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Mention Razia Jan’s name in Duxbury and you’ll be greeted with smiles. For years, Jan owned a dry cleaning and seamstress shop in town, where she could turn out the most intricate designs. In the days following the Sept. 11 terrorist attacks, she made fleece blankets with the American flag pattern. She then organized town residents and school children to buy and cut fabric for hundreds of blankets, which she sewed and distributed to fire houses and other first responders at the World Trade Center in New York.

She also made two enormous quilts, each bearing an imprinted photo and short biography for every person killed in the attacks on the Pentagon: 125 in the building, 59 on American Airlines Flight 77. She presented the quilts at the rebuilt Pentagon chapel.

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Jan is an Afghan native who moved to the United States in 1970 to attend college; her brother was at MIT. She became an American citizen, had a son, settled in Marshfield, and opened her Duxbury business. When the Sept. 11 attacks occurred, she was as horrified as any other American citizen.

“I’m Muslim,’’ she says, “and Islam is a very peaceful religion. Terrorists have no place in Islam; they’re evil, and evil has no place in any religion.’’

Five years ago, Jan decided that what her benighted homeland needed most of all was to educate its girls - something that under the Taliban was forbidden. The school, the Zabuli Education Center, opened four years ago in Deh’ Subz, a group of seven villages about 45 minutes from Kabul.

Three years ago, Jan moved back to Afghanistan to be closer to the school, but she still owns her Marshfield home and gets back here every several months to see her son, a director in Los Angeles, her brother in Washington, D.C., and to fund-raise. This week, she spoke at a forum sponsored by the Duxbury Rotary Club, where she is still a member. She brought along wares to sell for the school: jackets, scarves, jewelry, and bookmarks made by the girls, with their pictures on them.

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In the spring, she will be back to speak and fund-raise in Wellesley and Concord, which have also been generous to the cause. That’s because the school’s executive director is Patti Quigley, whose husband, Patrick, was on United Airlines Flight 175, which crashed into the World Trade Center on Sept. 11. Quigley, who lives in Wellesley, had started an organization with another Sept. 11 widow, Susan Retik, to help Afghan women widowed in the ensuing US invasion.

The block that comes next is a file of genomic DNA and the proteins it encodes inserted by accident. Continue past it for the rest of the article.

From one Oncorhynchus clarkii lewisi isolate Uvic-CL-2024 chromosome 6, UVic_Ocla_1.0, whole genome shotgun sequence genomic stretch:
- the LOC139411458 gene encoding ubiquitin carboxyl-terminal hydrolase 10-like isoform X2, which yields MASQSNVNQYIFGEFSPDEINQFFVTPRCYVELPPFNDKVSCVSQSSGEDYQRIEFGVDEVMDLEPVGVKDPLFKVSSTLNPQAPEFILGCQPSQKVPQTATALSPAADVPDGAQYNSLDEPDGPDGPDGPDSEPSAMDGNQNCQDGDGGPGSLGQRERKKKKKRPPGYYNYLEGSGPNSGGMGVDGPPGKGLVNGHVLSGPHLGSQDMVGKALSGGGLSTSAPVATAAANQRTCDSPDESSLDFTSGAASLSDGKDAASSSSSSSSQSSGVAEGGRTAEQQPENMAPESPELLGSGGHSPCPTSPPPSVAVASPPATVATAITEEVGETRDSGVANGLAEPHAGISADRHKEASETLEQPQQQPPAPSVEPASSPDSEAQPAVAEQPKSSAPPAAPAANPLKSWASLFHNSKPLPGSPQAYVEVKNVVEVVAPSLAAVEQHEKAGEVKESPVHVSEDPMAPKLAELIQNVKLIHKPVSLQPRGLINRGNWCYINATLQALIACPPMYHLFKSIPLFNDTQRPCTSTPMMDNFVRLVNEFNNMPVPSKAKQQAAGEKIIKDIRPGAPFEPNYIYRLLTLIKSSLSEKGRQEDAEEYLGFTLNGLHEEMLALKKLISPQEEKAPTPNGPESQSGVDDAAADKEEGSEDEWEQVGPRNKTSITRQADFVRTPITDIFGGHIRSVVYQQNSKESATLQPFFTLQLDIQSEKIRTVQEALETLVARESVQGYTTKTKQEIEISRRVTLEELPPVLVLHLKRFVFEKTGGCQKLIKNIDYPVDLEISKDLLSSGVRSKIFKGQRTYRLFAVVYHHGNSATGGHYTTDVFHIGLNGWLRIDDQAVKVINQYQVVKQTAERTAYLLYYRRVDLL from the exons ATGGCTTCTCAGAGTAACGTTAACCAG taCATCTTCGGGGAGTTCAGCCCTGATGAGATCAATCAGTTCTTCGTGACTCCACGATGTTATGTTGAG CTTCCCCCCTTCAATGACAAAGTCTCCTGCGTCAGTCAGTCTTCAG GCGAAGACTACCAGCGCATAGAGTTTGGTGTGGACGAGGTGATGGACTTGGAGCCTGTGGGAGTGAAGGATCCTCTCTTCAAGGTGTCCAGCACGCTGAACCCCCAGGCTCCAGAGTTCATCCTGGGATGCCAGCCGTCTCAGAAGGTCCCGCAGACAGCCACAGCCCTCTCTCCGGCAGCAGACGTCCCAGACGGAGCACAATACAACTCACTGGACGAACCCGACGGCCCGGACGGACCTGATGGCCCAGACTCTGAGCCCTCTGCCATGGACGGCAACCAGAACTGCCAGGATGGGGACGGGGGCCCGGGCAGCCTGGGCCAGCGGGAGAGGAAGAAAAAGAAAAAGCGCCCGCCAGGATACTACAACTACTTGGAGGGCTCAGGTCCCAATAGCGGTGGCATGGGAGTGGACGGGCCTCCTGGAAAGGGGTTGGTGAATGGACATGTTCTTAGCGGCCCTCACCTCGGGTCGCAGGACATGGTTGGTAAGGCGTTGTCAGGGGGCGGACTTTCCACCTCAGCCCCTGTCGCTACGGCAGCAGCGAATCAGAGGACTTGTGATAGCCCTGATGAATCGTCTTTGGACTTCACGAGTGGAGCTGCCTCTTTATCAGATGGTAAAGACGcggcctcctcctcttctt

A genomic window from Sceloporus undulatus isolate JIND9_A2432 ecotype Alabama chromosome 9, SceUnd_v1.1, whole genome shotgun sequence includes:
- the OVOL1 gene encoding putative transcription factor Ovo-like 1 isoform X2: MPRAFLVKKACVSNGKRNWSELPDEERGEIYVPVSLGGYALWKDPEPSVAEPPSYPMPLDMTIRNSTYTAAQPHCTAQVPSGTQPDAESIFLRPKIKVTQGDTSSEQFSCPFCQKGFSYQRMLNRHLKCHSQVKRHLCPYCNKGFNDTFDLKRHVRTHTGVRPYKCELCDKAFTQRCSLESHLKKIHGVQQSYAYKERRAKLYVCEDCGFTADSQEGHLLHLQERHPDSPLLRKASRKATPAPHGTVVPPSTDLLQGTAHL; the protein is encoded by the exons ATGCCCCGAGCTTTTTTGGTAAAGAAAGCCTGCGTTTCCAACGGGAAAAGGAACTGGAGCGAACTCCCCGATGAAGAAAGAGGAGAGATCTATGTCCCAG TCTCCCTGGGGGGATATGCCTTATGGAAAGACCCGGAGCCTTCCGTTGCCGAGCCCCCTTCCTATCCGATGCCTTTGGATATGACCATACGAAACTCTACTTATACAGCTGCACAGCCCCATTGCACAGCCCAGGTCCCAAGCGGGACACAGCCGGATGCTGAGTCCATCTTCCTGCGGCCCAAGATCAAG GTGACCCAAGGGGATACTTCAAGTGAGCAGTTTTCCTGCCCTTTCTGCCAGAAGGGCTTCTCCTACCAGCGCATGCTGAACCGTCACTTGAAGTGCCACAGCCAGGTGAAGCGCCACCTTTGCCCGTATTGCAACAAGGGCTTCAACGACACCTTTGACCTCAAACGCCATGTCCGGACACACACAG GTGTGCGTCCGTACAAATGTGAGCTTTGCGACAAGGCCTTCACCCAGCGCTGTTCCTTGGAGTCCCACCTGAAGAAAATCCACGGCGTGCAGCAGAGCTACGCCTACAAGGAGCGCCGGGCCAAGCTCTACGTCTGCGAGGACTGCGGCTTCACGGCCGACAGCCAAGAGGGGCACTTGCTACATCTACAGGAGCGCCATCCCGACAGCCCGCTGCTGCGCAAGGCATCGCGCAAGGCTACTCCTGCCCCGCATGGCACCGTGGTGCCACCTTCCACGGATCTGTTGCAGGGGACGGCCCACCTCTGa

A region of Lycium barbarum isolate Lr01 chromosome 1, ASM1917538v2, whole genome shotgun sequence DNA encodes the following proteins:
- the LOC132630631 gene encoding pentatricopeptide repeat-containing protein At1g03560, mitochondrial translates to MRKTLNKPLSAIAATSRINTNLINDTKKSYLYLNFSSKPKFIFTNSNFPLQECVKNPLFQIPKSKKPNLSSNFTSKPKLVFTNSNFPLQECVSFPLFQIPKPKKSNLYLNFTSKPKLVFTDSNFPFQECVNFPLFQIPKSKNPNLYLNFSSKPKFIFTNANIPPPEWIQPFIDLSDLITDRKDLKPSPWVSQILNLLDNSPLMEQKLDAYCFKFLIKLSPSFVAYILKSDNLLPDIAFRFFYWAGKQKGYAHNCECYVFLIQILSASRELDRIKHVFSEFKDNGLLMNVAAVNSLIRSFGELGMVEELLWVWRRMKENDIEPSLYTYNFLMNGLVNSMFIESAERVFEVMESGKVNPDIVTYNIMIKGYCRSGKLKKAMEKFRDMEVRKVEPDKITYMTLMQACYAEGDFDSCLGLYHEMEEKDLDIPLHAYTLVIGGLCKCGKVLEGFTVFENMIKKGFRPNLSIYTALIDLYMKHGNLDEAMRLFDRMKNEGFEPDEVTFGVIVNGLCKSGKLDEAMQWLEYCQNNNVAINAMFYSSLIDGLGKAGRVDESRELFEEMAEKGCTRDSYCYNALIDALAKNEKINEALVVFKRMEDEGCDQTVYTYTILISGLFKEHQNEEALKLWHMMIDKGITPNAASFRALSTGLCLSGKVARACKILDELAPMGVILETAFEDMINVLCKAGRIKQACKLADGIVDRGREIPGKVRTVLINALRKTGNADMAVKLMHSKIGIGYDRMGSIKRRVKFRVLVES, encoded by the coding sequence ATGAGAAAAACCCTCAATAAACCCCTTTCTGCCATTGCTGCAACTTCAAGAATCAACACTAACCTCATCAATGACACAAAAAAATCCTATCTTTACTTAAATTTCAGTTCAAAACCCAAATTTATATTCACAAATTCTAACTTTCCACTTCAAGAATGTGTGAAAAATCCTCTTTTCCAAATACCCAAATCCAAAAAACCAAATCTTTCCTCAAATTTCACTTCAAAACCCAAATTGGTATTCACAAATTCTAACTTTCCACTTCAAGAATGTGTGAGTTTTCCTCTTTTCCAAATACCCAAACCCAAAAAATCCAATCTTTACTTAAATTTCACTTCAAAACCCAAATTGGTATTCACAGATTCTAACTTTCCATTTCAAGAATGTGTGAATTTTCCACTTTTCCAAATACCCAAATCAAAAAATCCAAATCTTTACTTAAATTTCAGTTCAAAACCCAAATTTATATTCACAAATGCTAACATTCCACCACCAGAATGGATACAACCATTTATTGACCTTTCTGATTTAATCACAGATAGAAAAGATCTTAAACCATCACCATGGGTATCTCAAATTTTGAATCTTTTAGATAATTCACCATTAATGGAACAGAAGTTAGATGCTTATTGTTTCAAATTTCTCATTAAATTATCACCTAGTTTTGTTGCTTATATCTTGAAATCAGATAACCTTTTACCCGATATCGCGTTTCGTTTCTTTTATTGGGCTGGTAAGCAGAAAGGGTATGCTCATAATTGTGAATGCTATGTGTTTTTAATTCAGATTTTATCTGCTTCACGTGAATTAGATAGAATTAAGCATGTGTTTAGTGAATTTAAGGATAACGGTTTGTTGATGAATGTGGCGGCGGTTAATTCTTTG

In the course of their work, Quigley and Jan met, and Quigley decided to help with the school to prevent future generations from despair and violence. Neither she nor Jan is paid for their work; the money raised goes directly to the school.

“It’s hard,’’ says Quigley, of the fund-raising, “but there’s definitely a group of people around here who get why we’re doing what we’re doing.’’

So why are they?

“It’s making a difference in girls’ and women’s lives,’’ says Jan. “This area has never had a girls’ school. It took a couple of years for the parents to get used to their daughters attending classes, especially since 90 percent of those parents can’t write their own names.’’

The school accepts kindergartners through seventh-graders, but the plan is to add another grade each year through grade 12. When the school is finished - five more grades - Jan hopes for more than 600 girls. School is free, and the 12 teachers have 316 girls right now. The students start learning English at age 4.

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“English is a tool that can take them a long way,’’ says Jan. “It’s a must for their future; it makes the path much easier.’’

The Taliban has burned scores of girls’ schools in Afghanistan, thrown acid at girls en route to school, and just this May killed the head teacher of a school. Jan says that the Zabuli School is in a conservative, but not Taliban-controlled, area.

Though it took them awhile to embrace girls’ education, fathers and brothers now thank the school for helping the girls learn so much, she says. Every several months, Jan and the teachers sit and talk to the village elders about the school.

But last summer, she spent 12 days in Pashtun, Taliban territory, trying to talk to them about the school. “They wouldn’t listen,’’ she says. “They absolutely don’t want the girls out of the house.’’

When she speaks of the girls, Jan’s face lights up. “It’s a joy,’’ she says. “These girls are as normal students and kids as they can be. They so want to learn, they have so many good questions.’’

She’s also helping Afghan women, many of them war widows, through her other nonprofit, Arzu, whose American offices are in Chicago; she flew there after her recent Duxbury fund-raiser, and then on to fund-raisers in Washington and Tulsa. Arzu provides women with education, social programs, and health care and teaches vocations such as rug-weaving and baking.

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Jan lives in Kabul most of the year and has had a few close calls. Five minutes after she left a store, it was blown up and a doctor and his wife and four children whom she knew were killed.

Across the street from her house, a suicide bomber blew himself up. Once, she was in the Ministry of Education when the building next door was bombed. She knows the country is a war zone and that’s why she thinks her school is especially vital.

“As small as it is, it’s making a difference in women’s lives,’’ she says.

Jan has no family in Afghanistan except the stray dog she adopted. Most of her friends are here, many of them on the South Shore and in Wellesley and Concord. “It gives me that boost of energy when I come here and see everyone I know,’’ she says. “It’s like a tonic; it keeps me going until the next time I come.’’